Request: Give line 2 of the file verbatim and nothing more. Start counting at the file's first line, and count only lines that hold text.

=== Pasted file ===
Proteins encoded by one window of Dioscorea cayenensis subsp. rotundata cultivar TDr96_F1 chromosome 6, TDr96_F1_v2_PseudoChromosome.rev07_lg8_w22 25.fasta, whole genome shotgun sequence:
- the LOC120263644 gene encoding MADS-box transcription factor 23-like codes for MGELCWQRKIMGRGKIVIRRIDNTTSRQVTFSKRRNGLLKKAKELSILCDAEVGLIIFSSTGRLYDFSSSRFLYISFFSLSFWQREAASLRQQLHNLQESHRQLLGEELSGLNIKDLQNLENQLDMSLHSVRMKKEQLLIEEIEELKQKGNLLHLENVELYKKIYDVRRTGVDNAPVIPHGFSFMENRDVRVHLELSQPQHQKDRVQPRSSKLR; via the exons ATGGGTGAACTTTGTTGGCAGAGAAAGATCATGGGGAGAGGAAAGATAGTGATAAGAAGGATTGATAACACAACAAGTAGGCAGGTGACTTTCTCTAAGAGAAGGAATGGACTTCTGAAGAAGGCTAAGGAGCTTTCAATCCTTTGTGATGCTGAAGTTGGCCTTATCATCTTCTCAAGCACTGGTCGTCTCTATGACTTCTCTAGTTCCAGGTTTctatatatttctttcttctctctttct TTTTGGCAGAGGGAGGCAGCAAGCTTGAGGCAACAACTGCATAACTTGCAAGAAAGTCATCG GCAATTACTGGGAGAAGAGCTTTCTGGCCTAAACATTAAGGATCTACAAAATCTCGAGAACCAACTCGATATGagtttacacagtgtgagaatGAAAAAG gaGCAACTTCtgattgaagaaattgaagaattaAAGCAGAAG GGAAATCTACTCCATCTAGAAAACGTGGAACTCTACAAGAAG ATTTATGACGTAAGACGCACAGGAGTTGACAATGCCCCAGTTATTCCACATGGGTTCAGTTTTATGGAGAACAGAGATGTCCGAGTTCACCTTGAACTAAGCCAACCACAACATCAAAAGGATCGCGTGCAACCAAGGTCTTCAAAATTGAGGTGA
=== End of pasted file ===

- the LOC120263644 gene encoding MADS-box transcription factor 23-like codes for MGELCWQRKIMGRGKIVIRRIDNTTSRQVTFSKRRNGLLKKAKELSILCDAEVGLIIFSSTGRLYDFSSSRFLYISFFSLSFWQREAASLRQQLHNLQESHRQLLGEELSGLNIKDLQNLENQLDMSLHSVRMKKEQLLIEEIEELKQKGNLLHLENVELYKKIYDVRRTGVDNAPVIPHGFSFMENRDVRVHLELSQPQHQKDRVQPRSSKLR; via the exons ATGGGTGAACTTTGTTGGCAGAGAAAGATCATGGGGAGAGGAAAGATAGTGATAAGAAGGATTGATAACACAACAAGTAGGCAGGTGACTTTCTCTAAGAGAAGGAATGGACTTCTGAAGAAGGCTAAGGAGCTTTCAATCCTTTGTGATGCTGAAGTTGGCCTTATCATCTTCTCAAGCACTGGTCGTCTCTATGACTTCTCTAGTTCCAGGTTTctatatatttctttcttctctctttct TTTTGGCAGAGGGAGGCAGCAAGCTTGAGGCAACAACTGCATAACTTGCAAGAAAGTCATCG GCAATTACTGGGAGAAGAGCTTTCTGGCCTAAACATTAAGGATCTACAAAATCTCGAGAACCAACTCGATATGagtttacacagtgtgagaatGAAAAAG gaGCAACTTCtgattgaagaaattgaagaattaAAGCAGAAG GGAAATCTACTCCATCTAGAAAACGTGGAACTCTACAAGAAG ATTTATGACGTAAGACGCACAGGAGTTGACAATGCCCCAGTTATTCCACATGGGTTCAGTTTTATGGAGAACAGAGATGTCCGAGTTCACCTTGAACTAAGCCAACCACAACATCAAAAGGATCGCGTGCAACCAAGGTCTTCAAAATTGAGGTGA